The Martyr’s Blade allows players to discover what build and weapon suits them the most. Also, unlike most Soulsborne titles, there are only four weapons in Mortal Shell. In other games that fall into this subgenre, you’ll find multiple weapons, with The Surge and Nioh even offering multiple forms of the same seven or so weapons, Bloodborne having 26 unique trick weapons (if you include the weapons available in the DLC), and Dark Souls offering countless weapons.
Thankfully, although there are only four weapon types, they’re all unique. The player starts with the ‘Hallowed Sword,’ but there’s also the ‘Hammer and Chisel,’ ‘Martyr’s Blade,’ ‘Smoldering Mace’ and a ‘Ballistazooka.’ My favourite weapon to use, despite my assassin-like playstyle, was the Martyr’s Blade.
It’s a long two-handed sword that hits quite hard and can — if you collect the right upgrades — freeze enemies with an area effect. I like this because it makes Tiel a ‘glass cannon’ character, which let me break easily, but still hit hard. While I broke quite quickly with a hard hit, beyond Tiel’s exceptional dodging capabilities, Mortal Shell includes several other ways of withstanding damage.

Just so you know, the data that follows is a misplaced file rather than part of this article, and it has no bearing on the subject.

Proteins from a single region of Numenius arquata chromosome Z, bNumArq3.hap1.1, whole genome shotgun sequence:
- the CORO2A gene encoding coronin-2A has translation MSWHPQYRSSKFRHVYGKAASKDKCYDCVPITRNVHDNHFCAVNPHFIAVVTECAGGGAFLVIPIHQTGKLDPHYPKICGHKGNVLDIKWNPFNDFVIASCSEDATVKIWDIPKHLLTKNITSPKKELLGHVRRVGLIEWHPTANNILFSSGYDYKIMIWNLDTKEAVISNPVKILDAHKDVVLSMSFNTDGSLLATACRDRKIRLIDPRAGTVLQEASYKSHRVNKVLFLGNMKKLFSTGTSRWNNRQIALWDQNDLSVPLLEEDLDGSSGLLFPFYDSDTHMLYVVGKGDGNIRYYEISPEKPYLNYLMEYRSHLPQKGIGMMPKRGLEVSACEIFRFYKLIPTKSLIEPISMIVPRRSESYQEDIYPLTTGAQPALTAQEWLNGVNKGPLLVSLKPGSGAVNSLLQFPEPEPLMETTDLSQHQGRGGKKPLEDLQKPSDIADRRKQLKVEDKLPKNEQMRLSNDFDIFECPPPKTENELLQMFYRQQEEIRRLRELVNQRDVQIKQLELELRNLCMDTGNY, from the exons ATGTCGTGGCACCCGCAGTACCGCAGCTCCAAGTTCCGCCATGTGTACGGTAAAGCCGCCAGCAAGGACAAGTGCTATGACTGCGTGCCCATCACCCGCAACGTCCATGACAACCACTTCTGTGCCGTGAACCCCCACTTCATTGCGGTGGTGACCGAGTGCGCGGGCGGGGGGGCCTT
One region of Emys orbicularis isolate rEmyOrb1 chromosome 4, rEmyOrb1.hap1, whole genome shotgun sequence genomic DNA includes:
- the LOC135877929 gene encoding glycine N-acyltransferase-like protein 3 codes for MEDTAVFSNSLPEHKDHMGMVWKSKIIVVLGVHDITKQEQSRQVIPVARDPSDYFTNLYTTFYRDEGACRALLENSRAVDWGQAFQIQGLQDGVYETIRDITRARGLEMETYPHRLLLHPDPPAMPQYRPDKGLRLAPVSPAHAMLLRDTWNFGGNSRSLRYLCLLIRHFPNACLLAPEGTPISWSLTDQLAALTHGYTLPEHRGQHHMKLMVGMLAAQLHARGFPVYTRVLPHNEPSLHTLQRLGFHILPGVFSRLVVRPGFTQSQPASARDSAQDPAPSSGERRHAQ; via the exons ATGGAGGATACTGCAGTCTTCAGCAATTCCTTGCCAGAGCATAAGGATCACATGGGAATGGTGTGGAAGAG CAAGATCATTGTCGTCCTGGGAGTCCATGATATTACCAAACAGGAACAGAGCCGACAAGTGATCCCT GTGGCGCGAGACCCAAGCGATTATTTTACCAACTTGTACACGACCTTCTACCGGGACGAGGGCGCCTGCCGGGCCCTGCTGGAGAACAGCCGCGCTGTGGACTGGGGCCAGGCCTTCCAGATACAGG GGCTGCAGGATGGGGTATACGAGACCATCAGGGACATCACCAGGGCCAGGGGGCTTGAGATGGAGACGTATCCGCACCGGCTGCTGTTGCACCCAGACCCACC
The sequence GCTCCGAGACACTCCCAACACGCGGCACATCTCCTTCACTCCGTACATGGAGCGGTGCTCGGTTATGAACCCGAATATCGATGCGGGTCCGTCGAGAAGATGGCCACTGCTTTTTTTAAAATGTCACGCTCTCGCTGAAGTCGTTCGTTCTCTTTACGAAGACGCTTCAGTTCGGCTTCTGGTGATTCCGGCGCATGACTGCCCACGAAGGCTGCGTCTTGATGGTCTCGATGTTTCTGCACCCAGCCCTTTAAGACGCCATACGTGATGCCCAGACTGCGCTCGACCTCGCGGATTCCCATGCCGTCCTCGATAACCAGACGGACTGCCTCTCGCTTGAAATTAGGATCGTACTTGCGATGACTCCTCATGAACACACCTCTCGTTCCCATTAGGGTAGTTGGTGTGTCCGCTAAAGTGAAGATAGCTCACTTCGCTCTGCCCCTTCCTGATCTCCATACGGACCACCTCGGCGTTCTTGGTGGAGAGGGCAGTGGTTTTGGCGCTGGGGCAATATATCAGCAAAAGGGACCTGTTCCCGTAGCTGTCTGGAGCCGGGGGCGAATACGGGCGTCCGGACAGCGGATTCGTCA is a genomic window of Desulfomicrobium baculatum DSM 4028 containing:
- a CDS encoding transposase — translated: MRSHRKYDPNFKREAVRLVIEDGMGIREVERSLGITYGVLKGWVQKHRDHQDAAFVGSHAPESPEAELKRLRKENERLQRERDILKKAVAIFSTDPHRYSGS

Mortal Shell also features an interesting ‘Hardening’ ability that prevents damage dealt by incoming attacks. Hardening is a crucial mechanic in Mortal Shell that staggers the enemy for a short period. I find this useful because it protected me from death several times.
A player can harden in nearly any animation, including during an attack, right after getting deflected, while dodging and even in the air. I really liked this because it allowed me to prep an attack, harden and then finish my attack animation when the enemy attacks and is staggered.
There’s a period after Hardening where players can’t harden again, and this is when they’re at their most vulnerable. I typically relied on the dodge button until the Hardening ability returned.
No other Soulsborne title features this mechanic, and I found that it gave Mortal Shell its own unique flavour.
The Hardening ability isn’t the only way to protect yourself, either. Mortal Shell offers a parrying mechanic that interrupts the enemy and lets the user attack back with a strong riposte (a sword-based stab). You can also enhance the riposte with different beneficial abilities. Parries aren’t necessarily new to the Soulsborne formula, but it’s cool that you can give them power-ups.